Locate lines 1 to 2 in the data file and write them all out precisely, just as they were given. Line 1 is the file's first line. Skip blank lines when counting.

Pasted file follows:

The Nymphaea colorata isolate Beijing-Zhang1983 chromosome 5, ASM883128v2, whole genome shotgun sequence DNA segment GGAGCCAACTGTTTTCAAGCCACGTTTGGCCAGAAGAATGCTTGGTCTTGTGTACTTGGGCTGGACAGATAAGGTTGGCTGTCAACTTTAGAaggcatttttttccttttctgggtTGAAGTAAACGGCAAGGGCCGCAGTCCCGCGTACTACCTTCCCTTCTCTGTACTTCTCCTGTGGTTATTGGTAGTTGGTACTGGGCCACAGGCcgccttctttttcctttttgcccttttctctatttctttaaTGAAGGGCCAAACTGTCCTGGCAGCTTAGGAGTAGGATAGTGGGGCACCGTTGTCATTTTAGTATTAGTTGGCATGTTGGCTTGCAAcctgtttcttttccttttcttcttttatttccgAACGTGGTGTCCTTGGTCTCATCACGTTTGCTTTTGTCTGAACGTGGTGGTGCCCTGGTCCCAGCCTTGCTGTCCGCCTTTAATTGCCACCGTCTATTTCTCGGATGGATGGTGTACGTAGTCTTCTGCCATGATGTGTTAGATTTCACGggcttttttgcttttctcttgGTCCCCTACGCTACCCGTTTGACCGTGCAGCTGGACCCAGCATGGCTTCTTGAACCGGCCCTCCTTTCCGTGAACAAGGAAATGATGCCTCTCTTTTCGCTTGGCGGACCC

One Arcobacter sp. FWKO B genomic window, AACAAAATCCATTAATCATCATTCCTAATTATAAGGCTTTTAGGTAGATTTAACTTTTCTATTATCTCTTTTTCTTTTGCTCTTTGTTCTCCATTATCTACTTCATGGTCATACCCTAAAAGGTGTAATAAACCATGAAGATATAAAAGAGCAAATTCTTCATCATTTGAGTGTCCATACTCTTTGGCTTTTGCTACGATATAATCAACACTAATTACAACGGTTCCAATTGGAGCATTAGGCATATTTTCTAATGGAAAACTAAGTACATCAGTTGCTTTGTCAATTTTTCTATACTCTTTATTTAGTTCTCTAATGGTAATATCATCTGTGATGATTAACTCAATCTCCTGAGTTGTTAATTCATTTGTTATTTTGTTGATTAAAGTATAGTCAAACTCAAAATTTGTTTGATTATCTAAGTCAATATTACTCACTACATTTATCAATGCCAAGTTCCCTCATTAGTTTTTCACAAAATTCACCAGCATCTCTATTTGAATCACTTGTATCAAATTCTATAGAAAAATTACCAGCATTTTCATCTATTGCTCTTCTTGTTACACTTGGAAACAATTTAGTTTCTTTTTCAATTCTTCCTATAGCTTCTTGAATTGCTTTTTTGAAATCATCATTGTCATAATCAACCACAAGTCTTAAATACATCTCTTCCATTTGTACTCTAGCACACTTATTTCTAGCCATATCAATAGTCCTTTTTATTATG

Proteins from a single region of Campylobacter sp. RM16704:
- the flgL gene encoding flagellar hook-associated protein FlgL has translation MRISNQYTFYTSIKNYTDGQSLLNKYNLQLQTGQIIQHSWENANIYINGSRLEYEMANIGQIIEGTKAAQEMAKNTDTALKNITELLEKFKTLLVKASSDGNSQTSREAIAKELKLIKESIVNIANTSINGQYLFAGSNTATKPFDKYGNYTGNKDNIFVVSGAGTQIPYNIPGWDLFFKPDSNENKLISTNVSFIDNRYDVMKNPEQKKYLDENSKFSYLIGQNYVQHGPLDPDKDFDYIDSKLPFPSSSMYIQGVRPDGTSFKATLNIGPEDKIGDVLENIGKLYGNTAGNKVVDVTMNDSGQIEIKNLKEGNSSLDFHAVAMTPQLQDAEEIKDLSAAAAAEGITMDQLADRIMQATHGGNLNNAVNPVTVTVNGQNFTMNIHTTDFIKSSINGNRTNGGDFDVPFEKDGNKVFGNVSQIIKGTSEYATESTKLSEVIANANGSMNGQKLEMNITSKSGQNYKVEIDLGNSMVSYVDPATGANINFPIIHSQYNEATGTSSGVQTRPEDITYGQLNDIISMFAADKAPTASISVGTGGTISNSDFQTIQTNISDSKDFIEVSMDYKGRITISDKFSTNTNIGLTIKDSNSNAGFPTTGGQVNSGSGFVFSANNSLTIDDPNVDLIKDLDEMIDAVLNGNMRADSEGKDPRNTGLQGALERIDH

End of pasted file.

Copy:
The Nymphaea colorata isolate Beijing-Zhang1983 chromosome 5, ASM883128v2, whole genome shotgun sequence DNA segment GGAGCCAACTGTTTTCAAGCCACGTTTGGCCAGAAGAATGCTTGGTCTTGTGTACTTGGGCTGGACAGATAAGGTTGGCTGTCAACTTTAGAaggcatttttttccttttctgggtTGAAGTAAACGGCAAGGGCCGCAGTCCCGCGTACTACCTTCCCTTCTCTGTACTTCTCCTGTGGTTATTGGTAGTTGGTACTGGGCCACAGGCcgccttctttttcctttttgcccttttctctatttctttaaTGAAGGGCCAAACTGTCCTGGCAGCTTAGGAGTAGGATAGTGGGGCACCGTTGTCATTTTAGTATTAGTTGGCATGTTGGCTTGCAAcctgtttcttttccttttcttcttttatttccgAACGTGGTGTCCTTGGTCTCATCACGTTTGCTTTTGTCTGAACGTGGTGGTGCCCTGGTCCCAGCCTTGCTGTCCGCCTTTAATTGCCACCGTCTATTTCTCGGATGGATGGTGTACGTAGTCTTCTGCCATGATGTGTTAGATTTCACGggcttttttgcttttctcttgGTCCCCTACGCTACCCGTTTGACCGTGCAGCTGGACCCAGCATGGCTTCTTGAACCGGCCCTCCTTTCCGTGAACAAGGAAATGATGCCTCTCTTTTCGCTTGGCGGACCC

One Arcobacter sp. FWKO B genomic window, AACAAAATCCATTAATCATCATTCCTAATTATAAGGCTTTTAGGTAGATTTAACTTTTCTATTATCTCTTTTTCTTTTGCTCTTTGTTCTCCATTATCTACTTCATGGTCATACCCTAAAAGGTGTAATAAACCATGAAGATATAAAAGAGCAAATTCTTCATCATTTGAGTGTCCATACTCTTTGGCTTTTGCTACGATATAATCAACACTAATTACAACGGTTCCAATTGGAGCATTAGGCATATTTTCTAATGGAAAACTAAGTACATCAGTTGCTTTGTCAATTTTTCTATACTCTTTATTTAGTTCTCTAATGGTAATATCATCTGTGATGATTAACTCAATCTCCTGAGTTGTTAATTCATTTGTTATTTTGTTGATTAAAGTATAGTCAAACTCAAAATTTGTTTGATTATCTAAGTCAATATTACTCACTACATTTATCAATGCCAAGTTCCCTCATTAGTTTTTCACAAAATTCACCAGCATCTCTATTTGAATCACTTGTATCAAATTCTATAGAAAAATTACCAGCATTTTCATCTATTGCTCTTCTTGTTACACTTGGAAACAATTTAGTTTCTTTTTCAATTCTTCCTATAGCTTCTTGAATTGCTTTTTTGAAATCATCATTGTCATAATCAACCACAAGTCTTAAATACATCTCTTCCATTTGTACTCTAGCACACTTATTTCTAGCCATATCAATAGTCCTTTTTATTATG